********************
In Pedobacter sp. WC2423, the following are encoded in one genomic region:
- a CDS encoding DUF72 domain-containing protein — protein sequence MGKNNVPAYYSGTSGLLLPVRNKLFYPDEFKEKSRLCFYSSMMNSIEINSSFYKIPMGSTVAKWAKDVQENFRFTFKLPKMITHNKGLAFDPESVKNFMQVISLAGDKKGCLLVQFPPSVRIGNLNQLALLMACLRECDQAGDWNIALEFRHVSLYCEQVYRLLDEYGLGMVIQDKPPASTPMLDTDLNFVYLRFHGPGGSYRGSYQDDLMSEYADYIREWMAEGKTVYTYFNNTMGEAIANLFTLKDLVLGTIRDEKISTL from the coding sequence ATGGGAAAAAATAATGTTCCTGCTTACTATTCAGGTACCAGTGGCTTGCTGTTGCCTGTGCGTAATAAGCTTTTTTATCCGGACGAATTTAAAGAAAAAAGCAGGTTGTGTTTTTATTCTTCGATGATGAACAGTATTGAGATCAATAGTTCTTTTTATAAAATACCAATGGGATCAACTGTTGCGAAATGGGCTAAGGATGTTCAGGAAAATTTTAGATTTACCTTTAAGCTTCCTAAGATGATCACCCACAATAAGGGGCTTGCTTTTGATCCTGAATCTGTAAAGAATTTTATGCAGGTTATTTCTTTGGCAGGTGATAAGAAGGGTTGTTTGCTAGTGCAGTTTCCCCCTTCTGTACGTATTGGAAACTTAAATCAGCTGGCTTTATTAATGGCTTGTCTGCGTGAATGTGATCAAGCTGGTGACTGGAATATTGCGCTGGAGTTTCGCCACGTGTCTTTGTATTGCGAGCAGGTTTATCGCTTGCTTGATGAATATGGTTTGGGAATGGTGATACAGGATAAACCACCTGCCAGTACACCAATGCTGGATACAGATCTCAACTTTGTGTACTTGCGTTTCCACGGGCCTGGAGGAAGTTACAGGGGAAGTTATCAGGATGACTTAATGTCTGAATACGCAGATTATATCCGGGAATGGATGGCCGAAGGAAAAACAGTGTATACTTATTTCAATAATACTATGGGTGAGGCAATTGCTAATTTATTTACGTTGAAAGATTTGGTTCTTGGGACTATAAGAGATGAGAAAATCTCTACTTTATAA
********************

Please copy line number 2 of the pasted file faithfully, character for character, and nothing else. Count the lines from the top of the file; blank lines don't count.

- a CDS encoding DUF72 domain-containing protein — protein sequence MGKNNVPAYYSGTSGLLLPVRNKLFYPDEFKEKSRLCFYSSMMNSIEINSSFYKIPMGSTVAKWAKDVQENFRFTFKLPKMITHNKGLAFDPESVKNFMQVISLAGDKKGCLLVQFPPSVRIGNLNQLALLMACLRECDQAGDWNIALEFRHVSLYCEQVYRLLDEYGLGMVIQDKPPASTPMLDTDLNFVYLRFHGPGGSYRGSYQDDLMSEYADYIREWMAEGKTVYTYFNNTMGEAIANLFTLKDLVLGTIRDEKISTL from the coding sequence ATGGGAAAAAATAATGTTCCTGCTTACTATTCAGGTACCAGTGGCTTGCTGTTGCCTGTGCGTAATAAGCTTTTTTATCCGGACGAATTTAAAGAAAAAAGCAGGTTGTGTTTTTATTCTTCGATGATGAACAGTATTGAGATCAATAGTTCTTTTTATAAAATACCAATGGGATCAACTGTTGCGAAATGGGCTAAGGATGTTCAGGAAAATTTTAGATTTACCTTTAAGCTTCCTAAGATGATCACCCACAATAAGGGGCTTGCTTTTGATCCTGAATCTGTAAAGAATTTTATGCAGGTTATTTCTTTGGCAGGTGATAAGAAGGGTTGTTTGCTAGTGCAGTTTCCCCCTTCTGTACGTATTGGAAACTTAAATCAGCTGGCTTTATTAATGGCTTGTCTGCGTGAATGTGATCAAGCTGGTGACTGGAATATTGCGCTGGAGTTTCGCCACGTGTCTTTGTATTGCGAGCAGGTTTATCGCTTGCTTGATGAATATGGTTTGGGAATGGTGATACAGGATAAACCACCTGCCAGTACACCAATGCTGGATACAGATCTCAACTTTGTGTACTTGCGTTTCCACGGGCCTGGAGGAAGTTACAGGGGAAGTTATCAGGATGACTTAATGTCTGAATACGCAGATTATATCCGGGAATGGATGGCCGAAGGAAAAACAGTGTATACTTATTTCAATAATACTATGGGTGAGGCAATTGCTAATTTATTTACGTTGAAAGATTTGGTTCTTGGGACTATAAGAGATGAGAAAATCTCTACTTTATAA